One of our aims for our summer project is to build a product that is accessible for all users, but I realized today that James and I have a different idea of what it means for digital humanities to be “accessible.” When I think of making a digital product accessible, I imagine a home bound elderly user who still has an AOL email account. For these users, something that is straightforward and unintimidating is crucial. I think about stressing plain language and a simple interface. When James thinks about accessibility, he imagines a self-taught Linux user in her basement who has no access to software through institutions. For James, open source products and a process that leaves a digital blueprint so that it can be easily recreated by users outside the academy is essential.
I’ve been thinking about accessibility because I recently attended a workshop sponsored by The Center for Teaching Excellence and the Office of Accessibility that brought Dr. Luis Perez on grounds to discuss technology and academic accessibility. The workshop stressed the benefits of technology in the classroom, and particularly emphasized the concept of “Universal Design,” the idea that technology should be designed with all users in mind, not just able bodied ones. Dr. Perez’s point was that technology that was helpful for some was necessary for others. For instance, the speech to text feature on a cellphone may be useful for a sighted user, but necessary for a visually impaired one.
The academic accessibility workshop got me thinking about how we might apply Universal Design to our summer project. Print can be especially disabling for people with visual impairments and processing disorders. How, then, can we make a mostly text and image based project accessible for all users?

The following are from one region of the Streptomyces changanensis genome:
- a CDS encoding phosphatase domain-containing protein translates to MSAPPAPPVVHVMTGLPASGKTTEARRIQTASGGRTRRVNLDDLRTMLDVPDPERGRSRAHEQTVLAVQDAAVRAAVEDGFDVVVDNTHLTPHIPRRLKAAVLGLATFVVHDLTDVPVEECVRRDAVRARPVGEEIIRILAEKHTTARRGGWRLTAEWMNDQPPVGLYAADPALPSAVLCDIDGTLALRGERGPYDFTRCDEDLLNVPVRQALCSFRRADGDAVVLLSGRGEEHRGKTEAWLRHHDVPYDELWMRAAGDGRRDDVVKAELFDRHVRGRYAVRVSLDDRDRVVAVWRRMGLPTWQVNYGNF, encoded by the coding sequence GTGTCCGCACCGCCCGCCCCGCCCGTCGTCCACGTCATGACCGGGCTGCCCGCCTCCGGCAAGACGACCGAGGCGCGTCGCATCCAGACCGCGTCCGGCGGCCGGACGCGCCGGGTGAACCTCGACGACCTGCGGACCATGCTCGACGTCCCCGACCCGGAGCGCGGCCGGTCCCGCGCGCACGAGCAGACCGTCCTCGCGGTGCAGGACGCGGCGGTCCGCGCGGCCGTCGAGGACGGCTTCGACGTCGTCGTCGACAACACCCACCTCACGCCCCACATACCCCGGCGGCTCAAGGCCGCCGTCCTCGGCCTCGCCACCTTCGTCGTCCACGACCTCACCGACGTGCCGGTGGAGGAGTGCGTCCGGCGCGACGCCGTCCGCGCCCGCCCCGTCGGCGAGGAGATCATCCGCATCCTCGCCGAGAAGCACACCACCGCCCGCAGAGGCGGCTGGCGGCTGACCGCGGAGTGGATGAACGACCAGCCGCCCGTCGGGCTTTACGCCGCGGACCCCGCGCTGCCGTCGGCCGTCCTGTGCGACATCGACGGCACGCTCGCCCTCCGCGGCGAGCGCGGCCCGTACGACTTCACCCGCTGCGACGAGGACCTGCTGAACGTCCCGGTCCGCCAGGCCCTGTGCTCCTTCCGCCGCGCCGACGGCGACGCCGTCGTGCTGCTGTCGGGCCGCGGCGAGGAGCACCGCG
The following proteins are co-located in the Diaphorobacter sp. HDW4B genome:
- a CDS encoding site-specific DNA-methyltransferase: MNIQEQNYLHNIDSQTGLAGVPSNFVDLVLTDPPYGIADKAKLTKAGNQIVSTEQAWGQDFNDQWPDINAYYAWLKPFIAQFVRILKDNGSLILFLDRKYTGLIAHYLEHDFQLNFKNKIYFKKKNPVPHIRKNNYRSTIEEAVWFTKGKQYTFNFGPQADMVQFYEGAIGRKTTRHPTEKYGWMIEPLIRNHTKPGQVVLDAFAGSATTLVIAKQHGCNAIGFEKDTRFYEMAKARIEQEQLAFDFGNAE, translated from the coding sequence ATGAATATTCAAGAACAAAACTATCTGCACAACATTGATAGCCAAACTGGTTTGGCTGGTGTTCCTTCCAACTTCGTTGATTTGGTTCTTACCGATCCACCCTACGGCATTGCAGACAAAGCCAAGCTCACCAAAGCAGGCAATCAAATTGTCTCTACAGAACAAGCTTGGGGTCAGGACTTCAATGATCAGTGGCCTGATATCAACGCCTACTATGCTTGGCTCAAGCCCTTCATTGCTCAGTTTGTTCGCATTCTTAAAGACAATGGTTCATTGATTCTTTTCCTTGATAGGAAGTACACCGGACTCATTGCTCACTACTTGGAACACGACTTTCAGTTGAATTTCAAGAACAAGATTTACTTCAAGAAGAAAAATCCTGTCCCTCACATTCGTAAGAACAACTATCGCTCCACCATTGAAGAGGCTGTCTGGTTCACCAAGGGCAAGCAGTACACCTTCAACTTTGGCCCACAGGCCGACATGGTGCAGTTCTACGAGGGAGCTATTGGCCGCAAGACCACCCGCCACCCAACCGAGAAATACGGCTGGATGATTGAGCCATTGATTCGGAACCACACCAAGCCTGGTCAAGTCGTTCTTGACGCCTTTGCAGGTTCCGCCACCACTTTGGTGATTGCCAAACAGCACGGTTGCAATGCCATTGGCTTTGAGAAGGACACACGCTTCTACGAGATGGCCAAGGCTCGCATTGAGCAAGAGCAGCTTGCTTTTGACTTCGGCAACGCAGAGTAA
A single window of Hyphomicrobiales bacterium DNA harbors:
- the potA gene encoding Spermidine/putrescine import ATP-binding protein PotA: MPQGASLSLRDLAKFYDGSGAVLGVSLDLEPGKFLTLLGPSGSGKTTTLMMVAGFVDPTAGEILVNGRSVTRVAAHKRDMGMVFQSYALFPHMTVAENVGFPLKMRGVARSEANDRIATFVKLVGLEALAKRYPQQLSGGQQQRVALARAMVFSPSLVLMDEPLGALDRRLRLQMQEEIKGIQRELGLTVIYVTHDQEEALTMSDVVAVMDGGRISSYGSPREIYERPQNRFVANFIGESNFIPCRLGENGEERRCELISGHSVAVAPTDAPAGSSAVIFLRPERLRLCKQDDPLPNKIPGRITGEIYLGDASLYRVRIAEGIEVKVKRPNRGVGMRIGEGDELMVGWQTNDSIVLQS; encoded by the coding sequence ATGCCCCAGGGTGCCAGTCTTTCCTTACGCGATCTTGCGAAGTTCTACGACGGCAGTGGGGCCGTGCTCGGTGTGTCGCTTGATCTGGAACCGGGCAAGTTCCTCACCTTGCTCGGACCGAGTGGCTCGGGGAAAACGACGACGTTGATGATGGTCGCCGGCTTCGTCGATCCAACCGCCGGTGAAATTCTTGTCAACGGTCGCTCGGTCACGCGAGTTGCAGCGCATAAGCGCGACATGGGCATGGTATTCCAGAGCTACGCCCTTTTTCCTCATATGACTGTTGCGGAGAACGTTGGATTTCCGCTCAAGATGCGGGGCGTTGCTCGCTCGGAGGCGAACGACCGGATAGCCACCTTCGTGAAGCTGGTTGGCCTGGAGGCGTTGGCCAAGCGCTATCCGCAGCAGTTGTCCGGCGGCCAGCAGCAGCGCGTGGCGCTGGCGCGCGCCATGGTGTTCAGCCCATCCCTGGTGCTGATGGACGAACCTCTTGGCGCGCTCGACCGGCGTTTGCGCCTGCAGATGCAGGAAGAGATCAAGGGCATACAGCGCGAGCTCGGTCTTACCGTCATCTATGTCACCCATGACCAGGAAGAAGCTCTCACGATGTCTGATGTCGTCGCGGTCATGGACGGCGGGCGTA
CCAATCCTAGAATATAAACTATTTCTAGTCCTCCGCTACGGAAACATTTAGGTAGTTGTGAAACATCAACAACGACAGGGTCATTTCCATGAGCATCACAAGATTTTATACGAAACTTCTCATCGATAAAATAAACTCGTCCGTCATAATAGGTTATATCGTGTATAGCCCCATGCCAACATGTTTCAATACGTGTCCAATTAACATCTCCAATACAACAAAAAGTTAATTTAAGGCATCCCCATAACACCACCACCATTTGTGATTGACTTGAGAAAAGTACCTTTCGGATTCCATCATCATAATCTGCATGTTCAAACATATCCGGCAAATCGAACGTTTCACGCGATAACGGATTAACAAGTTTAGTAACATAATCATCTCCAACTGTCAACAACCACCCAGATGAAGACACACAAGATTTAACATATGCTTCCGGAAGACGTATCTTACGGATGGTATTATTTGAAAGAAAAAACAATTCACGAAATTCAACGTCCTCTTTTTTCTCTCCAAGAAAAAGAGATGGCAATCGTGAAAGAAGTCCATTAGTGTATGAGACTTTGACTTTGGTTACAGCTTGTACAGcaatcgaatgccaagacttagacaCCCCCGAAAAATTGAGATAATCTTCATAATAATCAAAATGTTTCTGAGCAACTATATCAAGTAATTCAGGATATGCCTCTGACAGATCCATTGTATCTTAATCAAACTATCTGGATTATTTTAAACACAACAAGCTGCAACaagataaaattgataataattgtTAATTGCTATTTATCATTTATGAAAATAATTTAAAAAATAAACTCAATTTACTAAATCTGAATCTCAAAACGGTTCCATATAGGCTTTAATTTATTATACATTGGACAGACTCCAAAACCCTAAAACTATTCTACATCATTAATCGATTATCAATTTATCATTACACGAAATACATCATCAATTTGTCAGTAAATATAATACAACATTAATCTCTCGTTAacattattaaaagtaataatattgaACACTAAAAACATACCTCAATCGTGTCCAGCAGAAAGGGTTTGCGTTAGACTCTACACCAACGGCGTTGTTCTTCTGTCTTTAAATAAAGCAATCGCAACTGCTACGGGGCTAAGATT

The workshop introduced the acronym “SLIDE” to think about designing accessible projects. You can find a more full explanation at Dr. Perez’s website here, but I think they bear repeating.
SLIDES stand for Styles, Links, Images, Design and Empathy.
- Styles refers to the structure of a website. This model stresses consistent uses of headings and subheadings to make websites easier to navigate with text to voice software. Without consistent headings and subheadings, a reading app would have to read an entire page before getting the user to the relevant parts.
- Links means that links should never be “naked,” that is, should never be presented without a descriptive shortcut. This prevents a voice to text program from reading out the entire (sometimes long and unwieldy) url, and provides succinct information that can be delivered verbally.
- Images asks that all images have an alternate text description, so visually impaired users can have their computers describe the images rather than missing out on them altogether.
- Design implies that design of a given webpage should be consistent. “If your web design is consistent,” Dr. Perez said, “it’s like I can see it a little better every time I use it.” If it’s idiosyncratic, it can be hard to get a feel for the page.
- And lastly, Empathy refers to the idea that websites are designed with all users in mind. Everyone will be disabled eventually, empathy asks that you design a project for the user you will one day become rather than the user you necessarily are.
I want to keep these principles in mind as we move forward building our edition. We’re planning to use a lot of visual information, and I would like to make sure our site is accessible to all users. I don’t know if this will possible given the time frame allotted, but I think these are good guidelines to keep in mind!